Outdoor workers need protective safety eyewear that protects not only from work hazards but from the sun and its rays

Outdoor workers need protective safety eyewear that protects not only from work hazards but from the sun and its rays.

Sincerely Stefanie: Summer Safety is Skin Deep

Outdoor workers should take steps to protect themselves from melanoma.

In Cleveland, my hometown, the cold weather and winter seem to be perpetual. So, when the sun finally begins to peek it’s head through the gray sky, I take advantage of it.

You can catch me outside, whether I’m hiking at Cuyahoga Valley National Park or running in my neighborhood. There’s nothing better than being out in the sunshine, but I admit I am terrible with wearing sunscreen.

May is Melanoma/Skin Cancer Detection and Prevention Month. Outdoor workers, particularly those in construction, agriculture and landscaping, are exposed to the sun’s rays for hours on end, and they need to take extra precaution, whether it is sunscreen or the personal protective equipment.

I personally didn’t realize the proliferation of skin cancer until I spoke to a spray tan technician about five or six years ago, something that has remained with me to this day. She told me about how many adolescent clients came in with scars, simply because they wanted that sun-kissed glow.

The U.S. Office of the Surgeon General called skin cancer a “major health problem” in 2014, calling for a need for action. Even though the agency has taken steps to curb intentional tanning and educate about the dangers inadequate sun protection, cancer rates continue to increase.

Five million people are treated each year for skin cancer at an annual cost of $8.1 billion, according to the report.

The Skin Cancer Foundation lists the following items and details for outdoor worker protection:

Clothing - Wear sun protective clothing and cover your skin. Long-sleeved, closely-woven shirts and long trousers or skirts provide the best protection. Avoid clothes that you can see light through. If light is getting through, the ultraviolet radiation is getting through as well. If shorts are worn, a pair that approaches the knee will offer more protection than a shorter pair. A collar will protect the skin on the back of the neck.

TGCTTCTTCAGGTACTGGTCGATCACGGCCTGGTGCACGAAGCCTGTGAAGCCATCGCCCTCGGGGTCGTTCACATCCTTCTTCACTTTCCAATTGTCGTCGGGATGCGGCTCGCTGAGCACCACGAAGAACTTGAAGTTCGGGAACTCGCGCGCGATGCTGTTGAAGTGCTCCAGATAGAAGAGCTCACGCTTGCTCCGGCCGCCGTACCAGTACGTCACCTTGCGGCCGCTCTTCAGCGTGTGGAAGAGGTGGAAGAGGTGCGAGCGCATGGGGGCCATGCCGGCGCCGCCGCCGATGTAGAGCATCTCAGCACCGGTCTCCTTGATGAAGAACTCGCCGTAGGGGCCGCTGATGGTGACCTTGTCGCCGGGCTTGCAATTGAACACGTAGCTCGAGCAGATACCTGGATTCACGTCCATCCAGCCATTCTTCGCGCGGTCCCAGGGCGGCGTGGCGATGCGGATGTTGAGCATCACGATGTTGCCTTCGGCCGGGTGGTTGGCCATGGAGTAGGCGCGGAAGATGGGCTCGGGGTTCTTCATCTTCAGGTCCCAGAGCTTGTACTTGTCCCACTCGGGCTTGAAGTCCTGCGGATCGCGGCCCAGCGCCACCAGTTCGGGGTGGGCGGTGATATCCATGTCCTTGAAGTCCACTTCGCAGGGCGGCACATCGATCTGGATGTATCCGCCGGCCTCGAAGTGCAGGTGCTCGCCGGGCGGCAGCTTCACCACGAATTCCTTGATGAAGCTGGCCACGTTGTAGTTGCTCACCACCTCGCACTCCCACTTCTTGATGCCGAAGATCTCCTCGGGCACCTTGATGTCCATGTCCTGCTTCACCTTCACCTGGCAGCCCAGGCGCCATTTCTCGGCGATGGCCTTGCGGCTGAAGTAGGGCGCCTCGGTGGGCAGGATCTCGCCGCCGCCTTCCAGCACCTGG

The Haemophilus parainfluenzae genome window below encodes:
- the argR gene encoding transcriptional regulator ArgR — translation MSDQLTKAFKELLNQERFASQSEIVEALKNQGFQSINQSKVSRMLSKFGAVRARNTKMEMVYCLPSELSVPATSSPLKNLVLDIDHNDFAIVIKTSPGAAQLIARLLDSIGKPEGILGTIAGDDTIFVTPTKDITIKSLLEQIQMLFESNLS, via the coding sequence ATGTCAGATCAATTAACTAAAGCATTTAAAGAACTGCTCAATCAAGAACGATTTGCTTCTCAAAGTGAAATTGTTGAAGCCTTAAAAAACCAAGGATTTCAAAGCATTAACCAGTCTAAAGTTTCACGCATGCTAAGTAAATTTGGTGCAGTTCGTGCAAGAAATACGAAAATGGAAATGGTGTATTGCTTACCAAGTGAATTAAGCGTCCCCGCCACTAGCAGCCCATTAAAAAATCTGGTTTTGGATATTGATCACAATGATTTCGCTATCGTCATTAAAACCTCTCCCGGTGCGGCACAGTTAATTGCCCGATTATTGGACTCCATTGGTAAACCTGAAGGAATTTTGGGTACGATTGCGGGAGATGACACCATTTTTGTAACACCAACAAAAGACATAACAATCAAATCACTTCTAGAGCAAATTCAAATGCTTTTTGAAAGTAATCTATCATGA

A hat will help keep the sun off the face, neck and ears, and protect bald spots. Broad-brimmed hats are best, but the brim should be at least 3 inches wide. If a lot of bending is required, have a flap on the back of the hat, which will keep the sun off the back of the neck. Hardhats can have a flap or extra brim fitted to them. To protect your eyes, be sure to wear sunglasses or safety glasses that filter out UV rays.

Sunscreen - Use an SPF 15 or higher water-resistant sunscreen before going outdoors and reapply every two hours. If sweating freely, reapply more often. Choose a gel, stick, or lotion form of sunscreen according to personal preference; no one form is more effective than another. Make sure the face, lips, neck, ears, arms and back of the hands are protected.

Industrial chemicals such as asphalt and diphenyls and some medications can increase the sun’s effects. A water-resistant sunscreen will help give protection when there is likely to be skin contact with these substances. Also, ultraviolet radiation bounces off water, sand, concrete, light-colored surfaces and snow. People who work near these areas will need to take extra care.

Shade - A temporary shelter can be erected or trees and buildings used for protection. A shady spot should be available for lunch and coffee breaks. Reorganize the job so tasks requiring outdoor work get done in the morning before 10 a.m. and after 4 p.m., to avoid the hours of greatest sun intensity.

As the weather warms and summer arrives, take the proper precautions and educate yourself about the signs of skin anomalies. Having a healthy glow or appearance could lead to illness.



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